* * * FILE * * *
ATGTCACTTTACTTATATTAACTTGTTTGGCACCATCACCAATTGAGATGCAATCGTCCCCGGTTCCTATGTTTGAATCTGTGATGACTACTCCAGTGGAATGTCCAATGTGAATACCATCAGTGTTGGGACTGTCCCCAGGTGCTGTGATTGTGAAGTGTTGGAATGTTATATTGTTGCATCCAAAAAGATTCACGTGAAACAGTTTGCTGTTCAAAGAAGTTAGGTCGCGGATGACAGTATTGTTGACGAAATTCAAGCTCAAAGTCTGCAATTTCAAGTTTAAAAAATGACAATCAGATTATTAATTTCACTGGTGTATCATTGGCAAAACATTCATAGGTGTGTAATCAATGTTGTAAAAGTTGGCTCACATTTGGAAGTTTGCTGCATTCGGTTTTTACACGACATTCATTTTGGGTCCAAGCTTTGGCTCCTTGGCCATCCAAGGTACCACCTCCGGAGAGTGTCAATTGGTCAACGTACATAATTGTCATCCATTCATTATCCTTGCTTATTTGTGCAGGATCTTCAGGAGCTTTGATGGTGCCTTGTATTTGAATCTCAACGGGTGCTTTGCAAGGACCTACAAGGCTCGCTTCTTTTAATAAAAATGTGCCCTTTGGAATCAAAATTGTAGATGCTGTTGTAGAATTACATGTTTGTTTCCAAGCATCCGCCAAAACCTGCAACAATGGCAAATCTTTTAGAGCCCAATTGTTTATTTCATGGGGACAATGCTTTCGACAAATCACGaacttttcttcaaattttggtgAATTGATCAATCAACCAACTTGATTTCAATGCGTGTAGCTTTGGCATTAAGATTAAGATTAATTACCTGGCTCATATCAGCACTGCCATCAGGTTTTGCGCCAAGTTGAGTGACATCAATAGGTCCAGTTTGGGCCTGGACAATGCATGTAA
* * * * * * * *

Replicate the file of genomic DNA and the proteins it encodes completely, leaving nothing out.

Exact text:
ATGTCACTTTACTTATATTAACTTGTTTGGCACCATCACCAATTGAGATGCAATCGTCCCCGGTTCCTATGTTTGAATCTGTGATGACTACTCCAGTGGAATGTCCAATGTGAATACCATCAGTGTTGGGACTGTCCCCAGGTGCTGTGATTGTGAAGTGTTGGAATGTTATATTGTTGCATCCAAAAAGATTCACGTGAAACAGTTTGCTGTTCAAAGAAGTTAGGTCGCGGATGACAGTATTGTTGACGAAATTCAAGCTCAAAGTCTGCAATTTCAAGTTTAAAAAATGACAATCAGATTATTAATTTCACTGGTGTATCATTGGCAAAACATTCATAGGTGTGTAATCAATGTTGTAAAAGTTGGCTCACATTTGGAAGTTTGCTGCATTCGGTTTTTACACGACATTCATTTTGGGTCCAAGCTTTGGCTCCTTGGCCATCCAAGGTACCACCTCCGGAGAGTGTCAATTGGTCAACGTACATAATTGTCATCCATTCATTATCCTTGCTTATTTGTGCAGGATCTTCAGGAGCTTTGATGGTGCCTTGTATTTGAATCTCAACGGGTGCTTTGCAAGGACCTACAAGGCTCGCTTCTTTTAATAAAAATGTGCCCTTTGGAATCAAAATTGTAGATGCTGTTGTAGAATTACATGTTTGTTTCCAAGCATCCGCCAAAACCTGCAACAATGGCAAATCTTTTAGAGCCCAATTGTTTATTTCATGGGGACAATGCTTTCGACAAATCACGaacttttcttcaaattttggtgAATTGATCAATCAACCAACTTGATTTCAATGCGTGTAGCTTTGGCATTAAGATTAAGATTAATTACCTGGCTCATATCAGCACTGCCATCAGGTTTTGCGCCAAGTTGAGTGACATCAATAGGTCCAGTTTGGGCCTGGACAATGCATGTAA